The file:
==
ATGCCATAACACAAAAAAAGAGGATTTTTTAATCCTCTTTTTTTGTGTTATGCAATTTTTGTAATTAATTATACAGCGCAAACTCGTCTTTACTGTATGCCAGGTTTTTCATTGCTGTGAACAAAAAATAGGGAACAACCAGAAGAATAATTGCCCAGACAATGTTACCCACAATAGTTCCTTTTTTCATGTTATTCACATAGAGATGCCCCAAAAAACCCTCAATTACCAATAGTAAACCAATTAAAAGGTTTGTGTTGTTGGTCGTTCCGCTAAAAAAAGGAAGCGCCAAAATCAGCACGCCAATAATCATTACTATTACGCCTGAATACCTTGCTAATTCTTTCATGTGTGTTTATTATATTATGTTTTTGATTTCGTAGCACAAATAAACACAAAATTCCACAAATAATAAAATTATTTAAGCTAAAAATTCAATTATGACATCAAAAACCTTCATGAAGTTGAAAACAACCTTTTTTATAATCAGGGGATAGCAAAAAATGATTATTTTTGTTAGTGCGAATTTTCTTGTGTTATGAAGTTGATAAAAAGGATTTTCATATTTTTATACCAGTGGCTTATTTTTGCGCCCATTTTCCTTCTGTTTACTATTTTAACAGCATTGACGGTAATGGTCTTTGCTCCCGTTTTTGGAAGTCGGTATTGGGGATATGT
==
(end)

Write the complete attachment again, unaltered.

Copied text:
ATGCCATAACACAAAAAAAGAGGATTTTTTAATCCTCTTTTTTTGTGTTATGCAATTTTTGTAATTAATTATACAGCGCAAACTCGTCTTTACTGTATGCCAGGTTTTTCATTGCTGTGAACAAAAAATAGGGAACAACCAGAAGAATAATTGCCCAGACAATGTTACCCACAATAGTTCCTTTTTTCATGTTATTCACATAGAGATGCCCCAAAAAACCCTCAATTACCAATAGTAAACCAATTAAAAGGTTTGTGTTGTTGGTCGTTCCGCTAAAAAAAGGAAGCGCCAAAATCAGCACGCCAATAATCATTACTATTACGCCTGAATACCTTGCTAATTCTTTCATGTGTGTTTATTATATTATGTTTTTGATTTCGTAGCACAAATAAACACAAAATTCCACAAATAATAAAATTATTTAAGCTAAAAATTCAATTATGACATCAAAAACCTTCATGAAGTTGAAAACAACCTTTTTTATAATCAGGGGATAGCAAAAAATGATTATTTTTGTTAGTGCGAATTTTCTTGTGTTATGAAGTTGATAAAAAGGATTTTCATATTTTTATACCAGTGGCTTATTTTTGCGCCCATTTTCCTTCTGTTTACTATTTTAACAGCATTGACGGTAATGGTCTTTGCTCCCGTTTTTGGAAGTCGGTATTGGGGATATGT